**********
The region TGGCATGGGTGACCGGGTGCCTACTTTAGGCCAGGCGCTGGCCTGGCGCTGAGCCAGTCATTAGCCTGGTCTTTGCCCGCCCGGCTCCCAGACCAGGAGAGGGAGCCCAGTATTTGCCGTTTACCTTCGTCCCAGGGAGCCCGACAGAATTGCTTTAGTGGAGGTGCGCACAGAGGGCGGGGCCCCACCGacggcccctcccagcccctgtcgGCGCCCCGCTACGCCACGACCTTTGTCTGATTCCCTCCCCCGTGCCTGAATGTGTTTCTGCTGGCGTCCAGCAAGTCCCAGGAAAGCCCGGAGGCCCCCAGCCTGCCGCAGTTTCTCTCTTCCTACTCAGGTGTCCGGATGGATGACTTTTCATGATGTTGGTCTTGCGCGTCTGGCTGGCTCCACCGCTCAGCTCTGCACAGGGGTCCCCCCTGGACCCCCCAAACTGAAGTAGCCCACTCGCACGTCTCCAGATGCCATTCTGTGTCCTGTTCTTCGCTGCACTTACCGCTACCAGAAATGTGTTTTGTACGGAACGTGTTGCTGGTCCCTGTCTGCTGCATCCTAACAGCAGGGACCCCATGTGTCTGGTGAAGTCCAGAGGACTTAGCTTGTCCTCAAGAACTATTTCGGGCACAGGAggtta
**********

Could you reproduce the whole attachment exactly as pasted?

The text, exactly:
The region TGGCATGGGTGACCGGGTGCCTACTTTAGGCCAGGCGCTGGCCTGGCGCTGAGCCAGTCATTAGCCTGGTCTTTGCCCGCCCGGCTCCCAGACCAGGAGAGGGAGCCCAGTATTTGCCGTTTACCTTCGTCCCAGGGAGCCCGACAGAATTGCTTTAGTGGAGGTGCGCACAGAGGGCGGGGCCCCACCGacggcccctcccagcccctgtcgGCGCCCCGCTACGCCACGACCTTTGTCTGATTCCCTCCCCCGTGCCTGAATGTGTTTCTGCTGGCGTCCAGCAAGTCCCAGGAAAGCCCGGAGGCCCCCAGCCTGCCGCAGTTTCTCTCTTCCTACTCAGGTGTCCGGATGGATGACTTTTCATGATGTTGGTCTTGCGCGTCTGGCTGGCTCCACCGCTCAGCTCTGCACAGGGGTCCCCCCTGGACCCCCCAAACTGAAGTAGCCCACTCGCACGTCTCCAGATGCCATTCTGTGTCCTGTTCTTCGCTGCACTTACCGCTACCAGAAATGTGTTTTGTACGGAACGTGTTGCTGGTCCCTGTCTGCTGCATCCTAACAGCAGGGACCCCATGTGTCTGGTGAAGTCCAGAGGACTTAGCTTGTCCTCAAGAACTATTTCGGGCACAGGAggtta